Regeneration, Fission and the Evolution of Developmental Novelty in Naid Annelids
Zattara, Eduardo Enrique
Bely, Alexandra E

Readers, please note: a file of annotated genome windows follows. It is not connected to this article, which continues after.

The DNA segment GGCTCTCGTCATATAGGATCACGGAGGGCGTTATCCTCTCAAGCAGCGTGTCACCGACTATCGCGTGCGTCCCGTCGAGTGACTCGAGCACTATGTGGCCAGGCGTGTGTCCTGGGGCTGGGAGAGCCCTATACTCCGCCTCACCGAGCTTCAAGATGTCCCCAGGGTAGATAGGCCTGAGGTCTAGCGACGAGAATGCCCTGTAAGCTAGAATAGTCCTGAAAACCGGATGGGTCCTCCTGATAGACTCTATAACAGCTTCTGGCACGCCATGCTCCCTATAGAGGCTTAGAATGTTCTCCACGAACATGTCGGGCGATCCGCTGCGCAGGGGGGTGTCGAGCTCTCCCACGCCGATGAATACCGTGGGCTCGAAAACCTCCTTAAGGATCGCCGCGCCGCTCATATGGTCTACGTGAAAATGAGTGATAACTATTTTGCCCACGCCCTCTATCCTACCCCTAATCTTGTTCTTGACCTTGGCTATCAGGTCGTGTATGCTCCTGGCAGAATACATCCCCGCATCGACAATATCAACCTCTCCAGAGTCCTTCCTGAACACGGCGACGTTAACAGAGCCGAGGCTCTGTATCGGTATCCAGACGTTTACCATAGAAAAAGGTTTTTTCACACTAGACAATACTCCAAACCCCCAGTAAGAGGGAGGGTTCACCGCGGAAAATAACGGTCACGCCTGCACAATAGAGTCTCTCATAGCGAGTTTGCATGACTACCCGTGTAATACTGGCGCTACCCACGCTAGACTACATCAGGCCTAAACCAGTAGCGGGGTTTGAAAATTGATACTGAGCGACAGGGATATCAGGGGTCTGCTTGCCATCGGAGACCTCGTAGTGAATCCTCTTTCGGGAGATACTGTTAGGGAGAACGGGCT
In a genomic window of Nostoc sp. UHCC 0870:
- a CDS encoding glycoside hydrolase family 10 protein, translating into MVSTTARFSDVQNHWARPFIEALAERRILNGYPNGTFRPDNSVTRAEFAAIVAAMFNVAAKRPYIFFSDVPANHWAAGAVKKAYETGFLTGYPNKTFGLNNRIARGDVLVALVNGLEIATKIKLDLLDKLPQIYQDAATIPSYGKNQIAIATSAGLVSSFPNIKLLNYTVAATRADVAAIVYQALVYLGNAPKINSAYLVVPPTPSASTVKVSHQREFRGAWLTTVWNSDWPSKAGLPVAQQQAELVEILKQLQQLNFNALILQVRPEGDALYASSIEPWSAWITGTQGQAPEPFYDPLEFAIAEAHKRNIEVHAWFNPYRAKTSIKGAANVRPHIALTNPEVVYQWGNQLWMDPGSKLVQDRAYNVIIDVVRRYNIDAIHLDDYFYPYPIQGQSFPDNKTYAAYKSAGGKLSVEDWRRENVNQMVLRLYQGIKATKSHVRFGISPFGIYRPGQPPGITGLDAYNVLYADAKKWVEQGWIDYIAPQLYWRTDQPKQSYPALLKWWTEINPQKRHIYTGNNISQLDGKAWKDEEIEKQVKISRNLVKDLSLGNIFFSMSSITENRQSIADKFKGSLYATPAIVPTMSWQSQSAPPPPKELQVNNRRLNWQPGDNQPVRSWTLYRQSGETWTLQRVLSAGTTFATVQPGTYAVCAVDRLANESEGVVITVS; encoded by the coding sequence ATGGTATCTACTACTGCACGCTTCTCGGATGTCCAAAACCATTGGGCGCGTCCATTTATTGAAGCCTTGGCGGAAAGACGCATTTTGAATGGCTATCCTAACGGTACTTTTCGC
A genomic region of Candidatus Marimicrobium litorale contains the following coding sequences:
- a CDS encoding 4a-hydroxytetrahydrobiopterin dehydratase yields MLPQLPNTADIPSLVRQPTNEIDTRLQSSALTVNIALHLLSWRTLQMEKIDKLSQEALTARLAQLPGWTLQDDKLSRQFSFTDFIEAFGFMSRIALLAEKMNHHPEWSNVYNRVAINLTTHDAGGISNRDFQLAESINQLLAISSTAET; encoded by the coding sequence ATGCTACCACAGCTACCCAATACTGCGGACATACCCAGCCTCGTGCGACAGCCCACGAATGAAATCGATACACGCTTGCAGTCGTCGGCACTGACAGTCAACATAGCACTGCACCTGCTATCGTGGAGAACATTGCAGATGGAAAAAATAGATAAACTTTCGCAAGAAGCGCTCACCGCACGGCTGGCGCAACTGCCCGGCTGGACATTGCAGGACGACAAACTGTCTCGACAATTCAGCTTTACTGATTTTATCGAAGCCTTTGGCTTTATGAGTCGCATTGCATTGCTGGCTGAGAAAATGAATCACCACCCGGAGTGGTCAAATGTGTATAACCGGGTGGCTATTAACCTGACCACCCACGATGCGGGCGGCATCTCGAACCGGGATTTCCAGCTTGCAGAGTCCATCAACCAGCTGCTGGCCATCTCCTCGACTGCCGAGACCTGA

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Regeneration of lost structures and asexual reproduction by fission are post-embryonic trajectories related at the evolutionary and developmental levels. Their phylogenetic distribution within Metazoa has led to the hypothesis that fission can evolve by co-opting regenerative abilities. Fission has evolved multiple times within Annelida, including independent origins at the base of the Pristininae and Naidinae lineages of naid worms. Naids are thus a great system to study the evolution of developmental trajectories of regeneration and fission and their mutual physiological interactions. I made a comparative study of morphogenesis during regeneration and fission in a representative species, <italic>Pristina leidyi</italic> Smith (Pristininae), to test the hypothesis that both trajectories are closely linked by common origin, yet have undergone functional divergence; results show that regeneration and fission share numerous, sometimes exclusive developmental processes, but also present a number of differences spread out along their trajectories. I also examined cell proliferation and growth patterns in <italic>P. leidyi</italic> to characterize the resource allocation strategies it uses to integrate multiple developmental trajectories. I found evidence for a non-linear antero-posterior gradient in proliferation potential and clear interactions between regeneration and fission that strongly depend on fission stage and what body part is lost; similar interactions have been described for naidine annelids and turbellarian flatworms representing independent origins of fission, indicating convergence of fission-associated allocation strategies. I then extended the fission-regeneration comparative study in <italic>P. leidyi</italic> to additional annelids, describing and comparing regeneration and fission in another pristinine, seven naidine and one outgroup species, and found very similar regeneration trajectories among all of them, along with striking levels of convergence of paratomic fission trajectories. Despite similarities, the two paratomic clades presented a distinctive mode of central nervous system development. Finally, I developed novel protocols for dynamic studies of the cellular basis of regeneration, laying groundwork for future comparisons at that level. Altogether, these results strongly support that fission originated multiple times by co-option of regenerative abilities; furthermore, convergence of fission trajectories and resource allocation strategies suggests that similar developmental capabilities, functional constraints and ecophysiological contexts can channel evolutionary trajectories into parallel paths, both in close and distant lineages.